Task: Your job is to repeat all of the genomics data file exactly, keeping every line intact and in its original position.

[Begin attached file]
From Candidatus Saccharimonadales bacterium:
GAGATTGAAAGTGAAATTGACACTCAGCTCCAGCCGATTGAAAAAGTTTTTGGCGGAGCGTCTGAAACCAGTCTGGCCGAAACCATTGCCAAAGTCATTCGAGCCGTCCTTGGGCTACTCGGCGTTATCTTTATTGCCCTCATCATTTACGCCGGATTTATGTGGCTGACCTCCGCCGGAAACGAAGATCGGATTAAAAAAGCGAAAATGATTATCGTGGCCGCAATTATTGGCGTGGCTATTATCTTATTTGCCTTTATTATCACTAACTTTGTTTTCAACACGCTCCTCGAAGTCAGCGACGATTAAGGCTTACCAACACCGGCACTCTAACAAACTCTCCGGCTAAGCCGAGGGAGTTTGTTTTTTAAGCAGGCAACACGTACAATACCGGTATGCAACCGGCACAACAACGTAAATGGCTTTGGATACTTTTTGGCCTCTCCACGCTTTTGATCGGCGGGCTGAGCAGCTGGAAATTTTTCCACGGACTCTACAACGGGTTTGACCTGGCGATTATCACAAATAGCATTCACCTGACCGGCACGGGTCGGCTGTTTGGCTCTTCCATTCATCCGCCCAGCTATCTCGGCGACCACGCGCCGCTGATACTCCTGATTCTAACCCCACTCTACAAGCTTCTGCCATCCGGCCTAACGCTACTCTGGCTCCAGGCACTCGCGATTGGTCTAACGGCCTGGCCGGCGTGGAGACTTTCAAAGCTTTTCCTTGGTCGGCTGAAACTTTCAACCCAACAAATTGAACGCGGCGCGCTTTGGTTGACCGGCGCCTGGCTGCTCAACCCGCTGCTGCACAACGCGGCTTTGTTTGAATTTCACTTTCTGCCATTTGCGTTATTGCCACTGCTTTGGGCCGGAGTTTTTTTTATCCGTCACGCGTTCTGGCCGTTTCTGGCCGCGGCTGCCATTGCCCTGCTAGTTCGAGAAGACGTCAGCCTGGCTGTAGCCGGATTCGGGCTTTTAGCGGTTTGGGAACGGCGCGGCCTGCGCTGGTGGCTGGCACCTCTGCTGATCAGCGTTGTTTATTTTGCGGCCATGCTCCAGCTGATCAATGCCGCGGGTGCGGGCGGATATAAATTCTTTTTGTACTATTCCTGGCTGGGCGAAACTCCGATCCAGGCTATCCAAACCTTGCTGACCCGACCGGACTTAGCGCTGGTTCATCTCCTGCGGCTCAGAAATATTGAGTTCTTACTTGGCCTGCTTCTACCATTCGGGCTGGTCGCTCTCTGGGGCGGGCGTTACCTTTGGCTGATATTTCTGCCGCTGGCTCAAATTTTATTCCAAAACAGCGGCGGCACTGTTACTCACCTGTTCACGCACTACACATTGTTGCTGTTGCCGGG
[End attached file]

From Candidatus Saccharimonadales bacterium:
GAGATTGAAAGTGAAATTGACACTCAGCTCCAGCCGATTGAAAAAGTTTTTGGCGGAGCGTCTGAAACCAGTCTGGCCGAAACCATTGCCAAAGTCATTCGAGCCGTCCTTGGGCTACTCGGCGTTATCTTTATTGCCCTCATCATTTACGCCGGATTTATGTGGCTGACCTCCGCCGGAAACGAAGATCGGATTAAAAAAGCGAAAATGATTATCGTGGCCGCAATTATTGGCGTGGCTATTATCTTATTTGCCTTTATTATCACTAACTTTGTTTTCAACACGCTCCTCGAAGTCAGCGACGATTAAGGCTTACCAACACCGGCACTCTAACAAACTCTCCGGCTAAGCCGAGGGAGTTTGTTTTTTAAGCAGGCAACACGTACAATACCGGTATGCAACCGGCACAACAACGTAAATGGCTTTGGATACTTTTTGGCCTCTCCACGCTTTTGATCGGCGGGCTGAGCAGCTGGAAATTTTTCCACGGACTCTACAACGGGTTTGACCTGGCGATTATCACAAATAGCATTCACCTGACCGGCACGGGTCGGCTGTTTGGCTCTTCCATTCATCCGCCCAGCTATCTCGGCGACCACGCGCCGCTGATACTCCTGATTCTAACCCCACTCTACAAGCTTCTGCCATCCGGCCTAACGCTACTCTGGCTCCAGGCACTCGCGATTGGTCTAACGGCCTGGCCGGCGTGGAGACTTTCAAAGCTTTTCCTTGGTCGGCTGAAACTTTCAACCCAACAAATTGAACGCGGCGCGCTTTGGTTGACCGGCGCCTGGCTGCTCAACCCGCTGCTGCACAACGCGGCTTTGTTTGAATTTCACTTTCTGCCATTTGCGTTATTGCCACTGCTTTGGGCCGGAGTTTTTTTTATCCGTCACGCGTTCTGGCCGTTTCTGGCCGCGGCTGCCATTGCCCTGCTAGTTCGAGAAGACGTCAGCCTGGCTGTAGCCGGATTCGGGCTTTTAGCGGTTTGGGAACGGCGCGGCCTGCGCTGGTGGCTGGCACCTCTGCTGATCAGCGTTGTTTATTTTGCGGCCATGCTCCAGCTGATCAATGCCGCGGGTGCGGGCGGATATAAATTCTTTTTGTACTATTCCTGGCTGGGCGAAACTCCGATCCAGGCTATCCAAACCTTGCTGACCCGACCGGACTTAGCGCTGGTTCATCTCCTGCGGCTCAGAAATATTGAGTTCTTACTTGGCCTGCTTCTACCATTCGGGCTGGTCGCTCTCTGGGGCGGGCGTTACCTTTGGCTGATATTTCTGCCGCTGGCTCAAATTTTATTCCAAAACAGCGGCGGCACTGTTACTCACCTGTTCACGCACTACACATTGTTGCTGTTGCCGGG